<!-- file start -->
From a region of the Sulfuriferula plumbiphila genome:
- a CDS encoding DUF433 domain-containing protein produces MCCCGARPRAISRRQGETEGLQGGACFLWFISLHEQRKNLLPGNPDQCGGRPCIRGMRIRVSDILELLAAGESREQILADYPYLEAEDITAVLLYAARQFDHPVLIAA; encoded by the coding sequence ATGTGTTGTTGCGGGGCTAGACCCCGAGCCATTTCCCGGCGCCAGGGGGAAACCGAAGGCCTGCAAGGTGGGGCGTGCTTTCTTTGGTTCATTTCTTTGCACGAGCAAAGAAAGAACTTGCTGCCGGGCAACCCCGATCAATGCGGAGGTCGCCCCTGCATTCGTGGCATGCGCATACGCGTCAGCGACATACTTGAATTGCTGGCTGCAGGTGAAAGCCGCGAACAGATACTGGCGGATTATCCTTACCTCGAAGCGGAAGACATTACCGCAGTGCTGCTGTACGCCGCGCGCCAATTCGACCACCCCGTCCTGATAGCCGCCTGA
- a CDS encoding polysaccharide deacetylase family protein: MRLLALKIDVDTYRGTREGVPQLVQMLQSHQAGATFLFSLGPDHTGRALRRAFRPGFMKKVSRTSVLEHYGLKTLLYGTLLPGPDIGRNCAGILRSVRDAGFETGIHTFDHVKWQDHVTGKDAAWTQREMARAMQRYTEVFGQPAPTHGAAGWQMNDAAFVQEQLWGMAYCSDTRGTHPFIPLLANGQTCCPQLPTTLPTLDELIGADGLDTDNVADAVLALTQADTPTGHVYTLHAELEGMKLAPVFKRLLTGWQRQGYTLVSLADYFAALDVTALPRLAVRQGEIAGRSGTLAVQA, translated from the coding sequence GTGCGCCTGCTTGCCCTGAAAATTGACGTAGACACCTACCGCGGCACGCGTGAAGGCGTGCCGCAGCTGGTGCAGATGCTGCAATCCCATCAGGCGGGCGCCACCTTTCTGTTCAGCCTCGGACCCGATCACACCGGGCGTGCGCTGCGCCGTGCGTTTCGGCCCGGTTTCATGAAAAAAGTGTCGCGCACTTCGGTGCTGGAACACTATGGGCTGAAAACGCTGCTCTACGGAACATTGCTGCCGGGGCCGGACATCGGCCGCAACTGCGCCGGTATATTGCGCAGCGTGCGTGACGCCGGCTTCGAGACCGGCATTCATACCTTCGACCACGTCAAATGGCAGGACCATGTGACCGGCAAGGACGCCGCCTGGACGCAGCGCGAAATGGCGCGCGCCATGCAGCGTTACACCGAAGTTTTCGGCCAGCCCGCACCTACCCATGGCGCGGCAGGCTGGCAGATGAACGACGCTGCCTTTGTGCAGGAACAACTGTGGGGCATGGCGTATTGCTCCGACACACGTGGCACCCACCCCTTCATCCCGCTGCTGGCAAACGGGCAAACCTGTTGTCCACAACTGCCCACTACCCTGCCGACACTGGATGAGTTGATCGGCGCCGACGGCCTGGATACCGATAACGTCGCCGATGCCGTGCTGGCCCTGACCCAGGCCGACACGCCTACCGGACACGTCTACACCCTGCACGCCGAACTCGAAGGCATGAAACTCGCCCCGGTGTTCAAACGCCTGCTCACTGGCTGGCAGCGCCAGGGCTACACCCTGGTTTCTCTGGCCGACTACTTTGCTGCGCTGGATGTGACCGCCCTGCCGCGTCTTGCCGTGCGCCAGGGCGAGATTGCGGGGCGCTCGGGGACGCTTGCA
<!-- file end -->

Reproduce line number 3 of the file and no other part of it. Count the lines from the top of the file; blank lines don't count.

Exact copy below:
- a CDS encoding polysaccharide deacetylase family protein: MRLLALKIDVDTYRGTREGVPQLVQMLQSHQAGATFLFSLGPDHTGRALRRAFRPGFMKKVSRTSVLEHYGLKTLLYGTLLPGPDIGRNCAGILRSVRDAGFETGIHTFDHVKWQDHVTGKDAAWTQREMARAMQRYTEVFGQPAPTHGAAGWQMNDAAFVQEQLWGMAYCSDTRGTHPFIPLLANGQTCCPQLPTTLPTLDELIGADGLDTDNVADAVLALTQADTPTGHVYTLHAELEGMKLAPVFKRLLTGWQRQGYTLVSLADYFAALDVTALPRLAVRQGEIAGRSGTLAVQA, translated from the coding sequence GTGCGCCTGCTTGCCCTGAAAATTGACGTAGACACCTACCGCGGCACGCGTGAAGGCGTGCCGCAGCTGGTGCAGATGCTGCAATCCCATCAGGCGGGCGCCACCTTTCTGTTCAGCCTCGGACCCGATCACACCGGGCGTGCGCTGCGCCGTGCGTTTCGGCCCGGTTTCATGAAAAAAGTGTCGCGCACTTCGGTGCTGGAACACTATGGGCTGAAAACGCTGCTCTACGGAACATTGCTGCCGGGGCCGGACATCGGCCGCAACTGCGCCGGTATATTGCGCAGCGTGCGTGACGCCGGCTTCGAGACCGGCATTCATACCTTCGACCACGTCAAATGGCAGGACCATGTGACCGGCAAGGACGCCGCCTGGACGCAGCGCGAAATGGCGCGCGCCATGCAGCGTTACACCGAAGTTTTCGGCCAGCCCGCACCTACCCATGGCGCGGCAGGCTGGCAGATGAACGACGCTGCCTTTGTGCAGGAACAACTGTGGGGCATGGCGTATTGCTCCGACACACGTGGCACCCACCCCTTCATCCCGCTGCTGGCAAACGGGCAAACCTGTTGTCCACAACTGCCCACTACCCTGCCGACACTGGATGAGTTGATCGGCGCCGACGGCCTGGATACCGATAACGTCGCCGATGCCGTGCTGGCCCTGACCCAGGCCGACACGCCTACCGGACACGTCTACACCCTGCACGCCGAACTCGAAGGCATGAAACTCGCCCCGGTGTTCAAACGCCTGCTCACTGGCTGGCAGCGCCAGGGCTACACCCTGGTTTCTCTGGCCGACTACTTTGCTGCGCTGGATGTGACCGCCCTGCCGCGTCTTGCCGTGCGCCAGGGCGAGATTGCGGGGCGCTCGGGGACGCTTGCA